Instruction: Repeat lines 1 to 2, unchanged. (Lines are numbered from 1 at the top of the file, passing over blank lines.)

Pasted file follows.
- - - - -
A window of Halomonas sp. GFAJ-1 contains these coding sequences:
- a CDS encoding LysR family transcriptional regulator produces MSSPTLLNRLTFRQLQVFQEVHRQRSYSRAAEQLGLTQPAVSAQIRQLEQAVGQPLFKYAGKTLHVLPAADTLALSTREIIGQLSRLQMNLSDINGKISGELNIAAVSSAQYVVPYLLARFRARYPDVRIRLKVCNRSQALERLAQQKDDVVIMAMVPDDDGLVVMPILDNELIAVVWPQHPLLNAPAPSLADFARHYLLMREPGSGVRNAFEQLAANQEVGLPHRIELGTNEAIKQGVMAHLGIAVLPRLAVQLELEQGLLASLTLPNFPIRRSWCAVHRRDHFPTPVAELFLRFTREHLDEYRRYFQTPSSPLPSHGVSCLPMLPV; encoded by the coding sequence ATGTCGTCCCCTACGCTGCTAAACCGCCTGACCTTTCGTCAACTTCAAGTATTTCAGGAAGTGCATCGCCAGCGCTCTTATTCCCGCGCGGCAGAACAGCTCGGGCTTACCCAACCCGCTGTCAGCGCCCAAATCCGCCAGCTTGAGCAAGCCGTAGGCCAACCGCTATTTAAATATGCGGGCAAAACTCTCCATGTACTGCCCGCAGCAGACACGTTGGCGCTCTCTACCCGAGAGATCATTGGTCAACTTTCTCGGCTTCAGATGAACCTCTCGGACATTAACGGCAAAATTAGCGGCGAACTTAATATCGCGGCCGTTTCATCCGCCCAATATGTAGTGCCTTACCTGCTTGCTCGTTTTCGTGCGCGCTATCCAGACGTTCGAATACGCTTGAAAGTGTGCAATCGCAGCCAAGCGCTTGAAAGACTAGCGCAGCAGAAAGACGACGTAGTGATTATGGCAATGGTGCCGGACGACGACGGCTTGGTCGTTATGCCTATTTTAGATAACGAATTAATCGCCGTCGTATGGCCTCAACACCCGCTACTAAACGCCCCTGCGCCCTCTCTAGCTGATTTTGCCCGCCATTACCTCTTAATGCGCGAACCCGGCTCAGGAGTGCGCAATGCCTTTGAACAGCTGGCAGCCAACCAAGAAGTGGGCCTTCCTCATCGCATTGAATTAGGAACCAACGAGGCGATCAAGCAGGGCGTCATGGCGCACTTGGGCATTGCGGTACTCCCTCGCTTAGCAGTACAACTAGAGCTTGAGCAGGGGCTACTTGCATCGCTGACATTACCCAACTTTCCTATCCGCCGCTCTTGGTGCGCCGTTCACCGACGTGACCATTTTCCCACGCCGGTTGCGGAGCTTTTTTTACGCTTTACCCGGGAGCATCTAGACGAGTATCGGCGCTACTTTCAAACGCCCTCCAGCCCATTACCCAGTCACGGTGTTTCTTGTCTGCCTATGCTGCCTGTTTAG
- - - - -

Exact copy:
A window of Halomonas sp. GFAJ-1 contains these coding sequences:
- a CDS encoding LysR family transcriptional regulator produces MSSPTLLNRLTFRQLQVFQEVHRQRSYSRAAEQLGLTQPAVSAQIRQLEQAVGQPLFKYAGKTLHVLPAADTLALSTREIIGQLSRLQMNLSDINGKISGELNIAAVSSAQYVVPYLLARFRARYPDVRIRLKVCNRSQALERLAQQKDDVVIMAMVPDDDGLVVMPILDNELIAVVWPQHPLLNAPAPSLADFARHYLLMREPGSGVRNAFEQLAANQEVGLPHRIELGTNEAIKQGVMAHLGIAVLPRLAVQLELEQGLLASLTLPNFPIRRSWCAVHRRDHFPTPVAELFLRFTREHLDEYRRYFQTPSSPLPSHGVSCLPMLPV; encoded by the coding sequence ATGTCGTCCCCTACGCTGCTAAACCGCCTGACCTTTCGTCAACTTCAAGTATTTCAGGAAGTGCATCGCCAGCGCTCTTATTCCCGCGCGGCAGAACAGCTCGGGCTTACCCAACCCGCTGTCAGCGCCCAAATCCGCCAGCTTGAGCAAGCCGTAGGCCAACCGCTATTTAAATATGCGGGCAAAACTCTCCATGTACTGCCCGCAGCAGACACGTTGGCGCTCTCTACCCGAGAGATCATTGGTCAACTTTCTCGGCTTCAGATGAACCTCTCGGACATTAACGGCAAAATTAGCGGCGAACTTAATATCGCGGCCGTTTCATCCGCCCAATATGTAGTGCCTTACCTGCTTGCTCGTTTTCGTGCGCGCTATCCAGACGTTCGAATACGCTTGAAAGTGTGCAATCGCAGCCAAGCGCTTGAAAGACTAGCGCAGCAGAAAGACGACGTAGTGATTATGGCAATGGTGCCGGACGACGACGGCTTGGTCGTTATGCCTATTTTAGATAACGAATTAATCGCCGTCGTATGGCCTCAACACCCGCTACTAAACGCCCCTGCGCCCTCTCTAGCTGATTTTGCCCGCCATTACCTCTTAATGCGCGAACCCGGCTCAGGAGTGCGCAATGCCTTTGAACAGCTGGCAGCCAACCAAGAAGTGGGCCTTCCTCATCGCATTGAATTAGGAACCAACGAGGCGATCAAGCAGGGCGTCATGGCGCACTTGGGCATTGCGGTACTCCCTCGCTTAGCAGTACAACTAGAGCTTGAGCAGGGGCTACTTGCATCGCTGACATTACCCAACTTTCCTATCCGCCGCTCTTGGTGCGCCGTTCACCGACGTGACCATTTTCCCACGCCGGTTGCGGAGCTTTTTTTACGCTTTACCCGGGAGCATCTAGACGAGTATCGGCGCTACTTTCAAACGCCCTCCAGCCCATTACCCAGTCACGGTGTTTCTTGTCTGCCTATGCTGCCTGTTTAG